Of the hundreds of nationally recognized women’s marches that occurred on Saturday, almost all of them stayed within the confines of one town.

Not on Martha’s Vineyard.

In past years, the Island iteration of the nation-wide event, beginning in 2017 on the eve of Donald Trump’s inauguration, has been more of a gathering at Five Corners than a march. This year was a bit different. The 50 or so participants, decked out in pink and purple, marched all the way from Vineyard Haven to Ocean Park in Oak Bluffs, braving blistering conditions to support women’s rights.

“While the women’s march two years ago was all about Trump, today is not about Trump,” said organizer Carla Cooper. “It is about what we have been able to accomplish in spite of him...During the last two years, we organized, we rallied, we voted, we laughed, we cried, and we drank a lot of wine. We watched women run for office and get elected to a record number of offices, and won back the House of Representatives. But our work is far from over.”

Along the nearly three-mile route marchers crammed between narrow sidewalks to have their voices and their message heard. Signs read, “Have you made peace today?” Others promised justice. Drivers honked their horns in support of the marchers.

Driver's honked in support all along the route. — Mark Alan Lovewell

Mauri Cooper traveled all the way from Buffalo, N.Y. for the march.

“Well, we came to see friends, but this too,” she said. “We were in D.C.... and this is much better.”

Cathy Carlson, who splits time between Boulder, Col. and the Vineyard, said she had attended women’s marches the past two years. She wore a sash from the 2017 march in Denver.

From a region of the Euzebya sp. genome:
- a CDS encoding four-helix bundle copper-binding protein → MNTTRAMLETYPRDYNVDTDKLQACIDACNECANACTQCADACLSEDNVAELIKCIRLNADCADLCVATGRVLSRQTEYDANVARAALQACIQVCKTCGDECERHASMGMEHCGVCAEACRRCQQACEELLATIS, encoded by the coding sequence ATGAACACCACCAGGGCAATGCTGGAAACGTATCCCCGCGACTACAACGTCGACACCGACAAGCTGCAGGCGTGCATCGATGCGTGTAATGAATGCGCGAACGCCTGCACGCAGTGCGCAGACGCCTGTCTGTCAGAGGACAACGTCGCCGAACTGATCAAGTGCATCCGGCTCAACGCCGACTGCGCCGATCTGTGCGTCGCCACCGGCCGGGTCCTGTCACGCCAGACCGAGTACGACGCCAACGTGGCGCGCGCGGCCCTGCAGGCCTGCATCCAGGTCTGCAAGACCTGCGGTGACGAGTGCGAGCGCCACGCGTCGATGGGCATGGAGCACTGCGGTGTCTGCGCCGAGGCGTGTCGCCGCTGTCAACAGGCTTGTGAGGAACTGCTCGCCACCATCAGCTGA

“It’s women and men turning out for women,” she said. “And that part is more important now than ever.”

Walking next to her was Jen Russell, a newcomer to the Vineyard who wasn’t sure if she was going to make it to the march.

“I just moved here and didn’t want to go alone,” she said. “But there’s no better way to make friends.”

Ms. Carlson smiled in agreement.

Other marchers brought their four-legged allies to the event.

“I thought I could kill two birds with one stone,” newly-elected county commissioner Keith Chatinover said, as his dog Gracie walked beside him. Lizzie Schule and her mom, Eileen Walsh, knitted a purple scarf for their dog, Riley. When Riley squatted by the roadside for a momentary pause in the action, Ms. Schule thought that, too, was a form of protest.

“It’s her way of speaking out,” she joked.

Third-grader Elysia Brown Savastano came with her mom Pamela from Dartmouth for the march.

“They didn’t have one in Providence, so we came here,” her mom said. “We wanted to march, to be a part of something. And it keeps the blood flowing.”

“I think we’ll be back,” Elysia said.